[2] “Brief amicus curiae of Voatz, Inc.”, https://www.supremecourt.gov/DocketPDF/19/19-783/153062/20200903122434600_Voatz%20Amicus%20Brief.pdf 

[3] “Van Buren v. United States”, https://www.supremecourt.gov/search.aspx?filename=/docket/docketfiles/html/public/19-783.html 

[4] “Brief amici curiae of Computer Security Researchers, et al.”, https://www.eff.org/files/2020/07/08/19-783_eff_security_researchers_amici_brief_.pdf 

[5] “Brief amicus curiae of Orin S. Kerr”, https://www.supremecourt.gov/DocketPDF/19/19-783/147235/20200708151655215_39887%20pdf%20Kerr.pdf 

[6] “Brief amici curiae of Technology Companies”, https://www.supremecourt.gov/DocketPDF/19/19-783/147221/20200708131742277_19-783%20Amici%20Curiae.pdf 

[7] “DEFCON 25 Voting Machine Hacking Village Report”, https://www.defcon.org/images/defcon-25/DEF%20CON%2025%20voting%20village%20report.pdf

[8] “FDA informs patients, providers and manufacturers about potential cybersecurity vulnerabilities for connected medical devices and health care networks that use certain communication software”, https://www.fda.gov/news-events/press-announcements/fda-informs-patients-providers-and-manufacturers-about-potential-cybersecurity-vulnerabilities 

[9] “Comprehensive Experimental Analyses of Automotive Attack Surfaces”, http://www.autosec.org/pubs/cars-usenixsec2011.pdf 

[10] “Public Bug Bounty List”, https://www.bugcrowd.com/bug-bounty-list/ 

[11] “Bug Bounty Programs”, https://hackerone.com/bug-bounty-programs 

[12] “EI-SIG Members’ Vulnerability Disclosure Policies”, https://www.it-isac.org/ei-sig 

[13] “DoD Vulnerability Disclosure Program (VDP)”, https://www.dc3.mil/Vulnerability-Disclosure/Vulnerability-Disclosure-Program-VDP/ 

[14] “SEC Vulnerability Disclosure Policy”, https://www.sec.gov/vulnerability-disclosure-policy 

[15] “Binding Operational Directive 20-01”, https://cyber.dhs.gov/bod/20-01/ 

[16] “Private Ordering Shaping Cybersecurity Policy: The Case of Bug Bounties”, https://papers.ssrn.com/sol3/papers.cfm?abstract_id=3161758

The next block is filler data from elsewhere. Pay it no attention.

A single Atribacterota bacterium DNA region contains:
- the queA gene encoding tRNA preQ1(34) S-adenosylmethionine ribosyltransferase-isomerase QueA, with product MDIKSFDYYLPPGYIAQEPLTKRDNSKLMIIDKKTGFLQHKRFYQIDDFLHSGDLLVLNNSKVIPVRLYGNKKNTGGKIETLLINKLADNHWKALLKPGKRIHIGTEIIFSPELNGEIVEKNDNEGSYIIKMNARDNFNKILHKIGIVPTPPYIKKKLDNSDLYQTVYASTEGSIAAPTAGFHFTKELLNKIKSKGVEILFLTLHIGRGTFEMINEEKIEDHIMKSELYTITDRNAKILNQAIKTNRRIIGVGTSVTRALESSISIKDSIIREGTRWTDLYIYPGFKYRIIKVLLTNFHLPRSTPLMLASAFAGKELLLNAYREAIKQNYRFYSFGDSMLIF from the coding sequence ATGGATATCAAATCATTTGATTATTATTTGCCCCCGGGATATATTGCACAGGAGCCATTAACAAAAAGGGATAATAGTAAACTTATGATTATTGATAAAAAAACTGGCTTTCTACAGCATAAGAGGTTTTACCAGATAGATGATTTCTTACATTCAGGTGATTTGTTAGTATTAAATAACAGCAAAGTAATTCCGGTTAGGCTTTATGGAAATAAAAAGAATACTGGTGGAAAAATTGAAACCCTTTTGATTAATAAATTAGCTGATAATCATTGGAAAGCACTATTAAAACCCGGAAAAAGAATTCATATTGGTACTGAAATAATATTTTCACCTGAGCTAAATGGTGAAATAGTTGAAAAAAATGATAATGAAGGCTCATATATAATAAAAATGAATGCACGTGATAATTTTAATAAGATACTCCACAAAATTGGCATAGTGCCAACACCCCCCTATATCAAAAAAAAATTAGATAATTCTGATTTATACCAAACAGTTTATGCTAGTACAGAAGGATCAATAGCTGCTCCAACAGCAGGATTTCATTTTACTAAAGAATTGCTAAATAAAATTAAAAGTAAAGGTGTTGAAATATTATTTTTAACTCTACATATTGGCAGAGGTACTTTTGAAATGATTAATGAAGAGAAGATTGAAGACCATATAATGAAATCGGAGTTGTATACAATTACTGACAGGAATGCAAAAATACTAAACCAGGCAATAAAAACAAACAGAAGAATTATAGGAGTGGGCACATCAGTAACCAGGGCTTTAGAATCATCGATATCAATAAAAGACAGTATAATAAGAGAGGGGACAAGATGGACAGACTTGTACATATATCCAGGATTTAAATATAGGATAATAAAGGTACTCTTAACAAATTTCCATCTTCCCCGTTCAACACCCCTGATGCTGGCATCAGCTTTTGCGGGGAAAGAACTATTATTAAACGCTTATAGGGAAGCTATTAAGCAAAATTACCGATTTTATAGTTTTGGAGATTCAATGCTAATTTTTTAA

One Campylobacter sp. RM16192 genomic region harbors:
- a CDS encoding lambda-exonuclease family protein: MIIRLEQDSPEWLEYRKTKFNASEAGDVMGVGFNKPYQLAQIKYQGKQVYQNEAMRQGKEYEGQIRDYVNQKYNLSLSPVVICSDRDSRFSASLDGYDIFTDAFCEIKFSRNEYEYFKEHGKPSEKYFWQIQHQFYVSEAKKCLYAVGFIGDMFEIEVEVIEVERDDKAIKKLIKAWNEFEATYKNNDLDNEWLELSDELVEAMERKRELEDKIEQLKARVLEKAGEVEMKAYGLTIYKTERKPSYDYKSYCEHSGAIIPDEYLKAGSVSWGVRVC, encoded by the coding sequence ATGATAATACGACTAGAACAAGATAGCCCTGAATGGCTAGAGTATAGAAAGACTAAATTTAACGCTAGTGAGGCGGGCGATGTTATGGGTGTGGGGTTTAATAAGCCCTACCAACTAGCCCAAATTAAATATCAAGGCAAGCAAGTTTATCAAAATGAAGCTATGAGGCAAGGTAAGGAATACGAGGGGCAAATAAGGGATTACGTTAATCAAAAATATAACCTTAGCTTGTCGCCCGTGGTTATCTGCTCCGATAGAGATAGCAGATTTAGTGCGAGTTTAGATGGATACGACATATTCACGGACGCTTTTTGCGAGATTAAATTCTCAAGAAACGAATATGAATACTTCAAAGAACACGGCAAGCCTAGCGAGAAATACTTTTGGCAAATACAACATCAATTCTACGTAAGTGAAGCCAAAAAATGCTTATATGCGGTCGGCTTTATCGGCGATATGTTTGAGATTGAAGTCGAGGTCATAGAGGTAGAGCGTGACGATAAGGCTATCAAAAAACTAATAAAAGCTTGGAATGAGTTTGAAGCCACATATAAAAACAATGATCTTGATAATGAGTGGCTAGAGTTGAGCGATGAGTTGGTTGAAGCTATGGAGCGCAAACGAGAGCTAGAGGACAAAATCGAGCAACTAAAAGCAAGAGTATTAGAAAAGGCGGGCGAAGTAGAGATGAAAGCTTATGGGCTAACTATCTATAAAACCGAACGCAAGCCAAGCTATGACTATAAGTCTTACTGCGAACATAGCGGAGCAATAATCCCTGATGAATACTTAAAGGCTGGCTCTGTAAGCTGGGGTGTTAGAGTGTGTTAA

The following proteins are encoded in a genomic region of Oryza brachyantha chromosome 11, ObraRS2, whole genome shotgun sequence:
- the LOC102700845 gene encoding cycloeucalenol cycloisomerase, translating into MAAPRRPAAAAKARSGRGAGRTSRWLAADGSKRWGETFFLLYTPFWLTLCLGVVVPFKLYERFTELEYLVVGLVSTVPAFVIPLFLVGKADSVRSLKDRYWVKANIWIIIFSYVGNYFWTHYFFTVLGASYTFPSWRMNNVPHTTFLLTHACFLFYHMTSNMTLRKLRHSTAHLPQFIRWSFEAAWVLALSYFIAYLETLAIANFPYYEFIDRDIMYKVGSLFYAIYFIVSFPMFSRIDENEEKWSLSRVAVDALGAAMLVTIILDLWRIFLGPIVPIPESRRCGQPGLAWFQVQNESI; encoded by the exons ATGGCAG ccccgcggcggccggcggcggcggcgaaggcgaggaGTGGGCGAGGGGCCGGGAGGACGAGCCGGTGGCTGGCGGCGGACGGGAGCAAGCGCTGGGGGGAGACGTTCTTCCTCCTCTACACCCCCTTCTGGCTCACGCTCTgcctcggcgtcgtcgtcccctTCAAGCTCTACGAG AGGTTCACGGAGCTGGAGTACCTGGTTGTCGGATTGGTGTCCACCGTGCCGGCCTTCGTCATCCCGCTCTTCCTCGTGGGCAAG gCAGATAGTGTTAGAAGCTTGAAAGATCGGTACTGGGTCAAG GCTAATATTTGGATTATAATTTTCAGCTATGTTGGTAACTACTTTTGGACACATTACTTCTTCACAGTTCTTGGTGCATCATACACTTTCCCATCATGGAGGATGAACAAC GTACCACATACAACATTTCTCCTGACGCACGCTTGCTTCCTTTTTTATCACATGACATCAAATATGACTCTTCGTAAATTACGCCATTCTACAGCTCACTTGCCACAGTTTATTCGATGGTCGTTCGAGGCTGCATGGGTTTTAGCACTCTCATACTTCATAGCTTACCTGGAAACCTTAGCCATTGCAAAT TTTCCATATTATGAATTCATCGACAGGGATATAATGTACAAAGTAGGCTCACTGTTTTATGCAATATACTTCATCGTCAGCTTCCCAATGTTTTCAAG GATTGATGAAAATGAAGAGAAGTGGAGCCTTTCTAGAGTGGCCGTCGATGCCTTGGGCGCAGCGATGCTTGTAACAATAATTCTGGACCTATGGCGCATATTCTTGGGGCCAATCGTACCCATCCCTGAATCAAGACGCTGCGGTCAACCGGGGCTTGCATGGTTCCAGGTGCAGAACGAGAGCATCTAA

[17] “A Framework for a Vulnerability Disclosure Program for Online Systems”, https://www.justice.gov/criminal-ccips/page/file/983996/download 

[18] Ibid.

[19] “U.S. Department of Justice Letter to U.S. Copyright Office”, https://www.copyright.gov/1201/2018/USCO-letters/USDOJ_Letter_to_USCO.pdf 

[20] “Exemption to Prohibition on Circumvention of Copyright Protection Systems for Access Control Technologies”, https://www.federalregister.gov/documents/2018/10/26/2018-23241/exemption-to-prohibition-on-circumvention-of-copyright-protection-systems-for-access-control 

[21] “FBI investigating alleged hacking attempt into mobile voting app during 2018 midterms”, https://www.cnn.com/2019/10/01/politics/fbi-hacking-attempt-alleged-mobile-voting-app-voatz/index.html 

[22] “Safe Harbor, or Thrown to the Sharks by Voatz?”, https://cointelegraph.com/magazine/2020/02/07/safe-harbor-or-thrown-to-the-sharks-by-voatz 

[23] “FBI investigating if attempted 2018 voting app hack was linked to Michigan college course”, https://www.cnn.com/2019/10/04/politics/fbi-voting-app-hack-investigation/index.html 

[24] “Brief amicus curiae of Voatz, Inc.”, https://www.supremecourt.gov/DocketPDF/19/19-783/153062/20200903122434600_Voatz%20Amicus%20Brief.pdf. We note that while public reporting indicates that only one student was reported to authorities, Voatz’s brief states that two students were reported.

[25] “Voatz Bug Bounty Kicked Off of HackerOne Platform”, https://cointelegraph.com/news/voatz-bug-bounty-kicked-off-of-hackerone-platform 

[26] “HackerOne cuts ties with mobile voting firm Voatz after it clashed with researchers”, https://www.cyberscoop.com/voatz-hackerone-bug-bounty-election-security/ 

[27] “The Ballot is Busted Before the Blockchain: A Security Analysis of Voatz, the First Internet Voting Application Used in U.S. Federal Elections”, https://internetpolicy.mit.edu/wp-content/uploads/2020/02/SecurityAnalysisOfVoatz_Public.pdf 

[28] “Our Full Report on the Voatz Mobile Voting Platform”, https://blog.trailofbits.com/2020/03/13/our-full-report-on-the-voatz-mobile-voting-platform/ 

[29] “Why experts are overwhelmingly skeptical of online voting”, https://arstechnica.com/tech-policy/2020/09/why-experts-are-overwhelmingly-skeptical-of-online-voting/2/ 

[30] “Exemption to Prohibition on Circumvention of Copyright Protection Systems for Access Control Technologies”, https://www.federalregister.gov/documents/2018/10/26/2018-23241/exemption-to-prohibition-on-circumvention-of-copyright-protection-systems-for-access-control 

[31] “Guide to Vulnerability Reporting for America’s Election Administrators”, https://www.cisa.gov/sites/default/files/publications/guide-vulnerability-reporting-americas-election-admins_508.pdf 

[32] “Elections Industry-Special Interest Group (EI-SIG) Two Years of Progress”, https://bit.ly/EISIGPROGRESS 

[33] “Ohio becomes first state to release vulnerability policy for election-related websites”, https://www.cyberscoop.com/ohio-vulnerabiility-disclosure-2020-election/ 

[34] “Top voting vendor ES&S publishes vulnerability disclosure policy”, https://www.cyberscoop.com/ess-election-security-vulnerability-disclosure-black-hat/